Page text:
Though friends and neighbors have vowed to continue the search, it now seems sadly appropriate to eulogize Carl and Rae Lindquist, who went missing on Thanksgiving Day and were apparently swept away while trying to drive across an East Maui stream. The outpouring of support and grief from the Hana community show the impact the Lindquists had, and the legacy they leave behind. Officials have used the incident (the details of which are still murky) as a cautionary tale about the dangers of flash flooding. Any time a tragedy can increase awareness and public safety that’s a good thing (the National Weather Service’s “Turn Around, Don’t Drown” campaign is a fine place to start: www.nws.noaa.gov/os/water/tadd ). But mostly it’s a somber reminder that life is fleeting, and we should cherish the time we have….
Apparently a committed same-sex couple getting married is an affront to “traditional values,” but 20 Chinese couples simultaneously tying the knot for a reality TV show is something to celebrate. That’s the message Lt. Gov. Duke Aiona (a vocal opponent of same-sex civil unions) sent last week when he presided over the mass nuptials in Waikiki, and trumpeted the ceremony in a press release titled “Wedding Bells for China Couples.” The motivation is obvious: along with Gov. Lingle’s recent grip-and-grin whirlwind through the People’s Republic, this is part of an aggressive campaign to lure visitors from a large, growing market. So I guess all gay people have to do is convince Ainoa they’re an untapped tourism resource and poof!—equal rights. Hey, whatever works…. Speaking of ideologues in government: As the gubernatorial election approaches, religious leaders are rallying the troops, according to multiple sources, and using civil unions as a recruitment tool. Now, actually endorsing a candidate—like, say, Aiona, the only guy in the race who once said, “Hawaii belongs to Jesus”—would put churches’ tax-exempt status at risk. But clearly that’s not what they’re doing. Just ask Bishop Larry Silva of the Catholic Diocese of Hawaii, quoted in a November 30 Honolulu Star-Bulletin story: “We don’t want to tell people who to vote for. But we do want to talk about moral principles and lead them through that discussion of moral principles to decide who best then can express those principles for us as a leader.” See? Big difference…. Add the state’s public book dispensaries to the list of Furlough Friday participants. (Maybe we should just declare Friday “stay home curled up in the fetal position day” and be done with it.) Per a release from the Hawaii Public Library System, libraries and administrative offices will be closed December 16, 24 and 31. The furloughs will continue intermittently at least through May 2010, and the way things are going, likely beyond. For more info visit www.librarieshawaii.org …. It was impossible not to be moved by the story of the Oahu couple that lost their otherwise healthy three-year-old son to H1N1 in June, and chose to go public last week. Their goal is to encourage others, especially those in high-risk groups (pregnant women, young children, people with underlying conditions) to get vaccinated. In a November 26 AP dispatch, state health official Dr. Sarah Park is paraphrased as saying “there’s no excuse…not to get vaccinated.” Honestly, I don’t know too many people who are looking for an excuse. Most people are looking for the vaccine—and not finding it. When I interviewed Maui’s Department of Health representative Dr. Lorrin Pang last month, he pointed the finger at the feds: “They’re not telling us. It’s supposed to come in weekly and then they say, ‘None this week.’ So [we’re] kind of living from day to day.” But—based on multiple reports from frustrated friends and readers—that lack of communication seems to be happening locally as well. Add the fact that, while we know 266,000 doses have been “allocated” for Hawaii, no accurate count of how many have been delivered or administered is available, and you’ve got a muddled, bureaucratic mess. Fortunately, this strain of swine flu has remained relatively mild. But if this was our “fire drill” for when the big virus hits, we tripped getting out of bed….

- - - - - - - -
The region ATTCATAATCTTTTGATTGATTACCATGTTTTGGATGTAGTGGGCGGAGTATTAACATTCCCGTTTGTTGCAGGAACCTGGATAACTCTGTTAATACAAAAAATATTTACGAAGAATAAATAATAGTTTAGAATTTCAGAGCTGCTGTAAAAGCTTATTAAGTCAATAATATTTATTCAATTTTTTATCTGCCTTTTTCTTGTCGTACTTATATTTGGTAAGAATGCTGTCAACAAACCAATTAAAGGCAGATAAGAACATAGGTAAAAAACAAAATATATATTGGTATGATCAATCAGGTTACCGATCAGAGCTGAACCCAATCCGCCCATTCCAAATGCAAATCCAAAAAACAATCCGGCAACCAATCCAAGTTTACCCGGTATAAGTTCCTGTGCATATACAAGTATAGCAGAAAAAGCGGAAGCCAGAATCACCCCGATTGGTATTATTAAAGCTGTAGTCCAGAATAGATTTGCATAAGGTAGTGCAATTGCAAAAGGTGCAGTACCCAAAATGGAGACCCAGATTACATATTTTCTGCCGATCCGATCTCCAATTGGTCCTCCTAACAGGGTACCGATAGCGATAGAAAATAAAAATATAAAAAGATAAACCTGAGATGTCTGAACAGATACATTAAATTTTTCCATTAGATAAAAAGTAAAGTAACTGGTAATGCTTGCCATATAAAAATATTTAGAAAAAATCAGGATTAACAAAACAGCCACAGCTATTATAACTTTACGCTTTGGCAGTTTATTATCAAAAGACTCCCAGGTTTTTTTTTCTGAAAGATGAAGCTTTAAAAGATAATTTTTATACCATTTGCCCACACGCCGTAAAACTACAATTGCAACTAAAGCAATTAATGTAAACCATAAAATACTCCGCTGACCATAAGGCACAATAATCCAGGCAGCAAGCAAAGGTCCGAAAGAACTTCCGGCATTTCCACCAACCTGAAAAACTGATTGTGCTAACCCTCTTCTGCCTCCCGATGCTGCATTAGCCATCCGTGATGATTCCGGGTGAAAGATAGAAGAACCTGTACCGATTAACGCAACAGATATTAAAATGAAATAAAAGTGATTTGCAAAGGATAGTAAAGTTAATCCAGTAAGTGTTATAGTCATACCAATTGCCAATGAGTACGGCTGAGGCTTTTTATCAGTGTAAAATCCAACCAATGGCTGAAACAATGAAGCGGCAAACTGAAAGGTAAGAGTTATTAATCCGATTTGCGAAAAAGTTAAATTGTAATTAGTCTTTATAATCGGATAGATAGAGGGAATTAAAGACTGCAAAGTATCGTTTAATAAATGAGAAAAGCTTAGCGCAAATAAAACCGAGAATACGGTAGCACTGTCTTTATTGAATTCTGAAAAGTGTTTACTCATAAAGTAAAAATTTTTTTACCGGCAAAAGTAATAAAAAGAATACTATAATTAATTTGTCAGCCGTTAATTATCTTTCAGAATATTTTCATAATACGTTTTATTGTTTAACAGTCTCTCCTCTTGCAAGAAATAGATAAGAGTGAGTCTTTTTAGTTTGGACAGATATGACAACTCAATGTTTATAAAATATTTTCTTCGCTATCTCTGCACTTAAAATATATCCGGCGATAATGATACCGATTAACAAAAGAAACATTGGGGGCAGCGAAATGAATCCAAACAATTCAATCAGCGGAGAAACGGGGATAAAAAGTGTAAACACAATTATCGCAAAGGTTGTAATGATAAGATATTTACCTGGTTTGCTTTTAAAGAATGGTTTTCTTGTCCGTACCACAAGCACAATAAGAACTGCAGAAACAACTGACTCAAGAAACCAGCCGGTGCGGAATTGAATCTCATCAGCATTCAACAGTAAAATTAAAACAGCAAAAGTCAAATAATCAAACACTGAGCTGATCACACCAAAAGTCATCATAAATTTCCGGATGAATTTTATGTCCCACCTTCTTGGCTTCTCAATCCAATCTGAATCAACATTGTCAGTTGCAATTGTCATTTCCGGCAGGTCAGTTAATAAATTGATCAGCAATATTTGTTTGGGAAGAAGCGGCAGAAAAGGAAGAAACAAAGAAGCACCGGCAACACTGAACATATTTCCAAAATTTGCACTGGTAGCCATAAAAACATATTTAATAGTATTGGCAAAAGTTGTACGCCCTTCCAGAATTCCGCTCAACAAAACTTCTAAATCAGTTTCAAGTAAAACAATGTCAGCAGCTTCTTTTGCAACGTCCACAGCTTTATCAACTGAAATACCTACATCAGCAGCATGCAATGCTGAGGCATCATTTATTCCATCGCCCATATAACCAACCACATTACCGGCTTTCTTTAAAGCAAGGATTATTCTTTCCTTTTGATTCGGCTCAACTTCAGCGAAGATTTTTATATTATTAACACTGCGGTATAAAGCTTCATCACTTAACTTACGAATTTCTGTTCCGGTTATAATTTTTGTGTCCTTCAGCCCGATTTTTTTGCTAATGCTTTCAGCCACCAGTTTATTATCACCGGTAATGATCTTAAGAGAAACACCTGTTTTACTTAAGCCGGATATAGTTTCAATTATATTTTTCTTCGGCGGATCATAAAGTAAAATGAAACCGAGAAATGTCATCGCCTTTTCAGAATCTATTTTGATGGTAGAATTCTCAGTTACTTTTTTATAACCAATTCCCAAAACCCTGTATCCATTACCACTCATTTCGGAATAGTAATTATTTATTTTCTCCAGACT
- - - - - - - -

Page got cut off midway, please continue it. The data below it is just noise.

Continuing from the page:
This week, President Obama outlined his Afghanistan strategy, which involves deploying 30,000 additional troops early next year and beginning to withdraw them in July 2011, with a total pullout completed by the end of his current term. If, that is, all goes well. And really, given the history of occupations in that country, why wouldn’t it? As we look forward (if that’s the right word) to the next phase in this nearly decade-old war, now might be a good time to check the price tag. According to data compiled by the National Priorities Project, through 2009 we’ve spent $282.2 billion on our adventure in “the graveyard of empires.” Add the $65 billion currently awaiting Congressional approval and the estimated cost of carrying out the first part of Obama’s plan, and by next year the war will have cost more than $320 billion. Freedom, as they say, isn’t free—and clearly neither are open-ended foreign entanglements.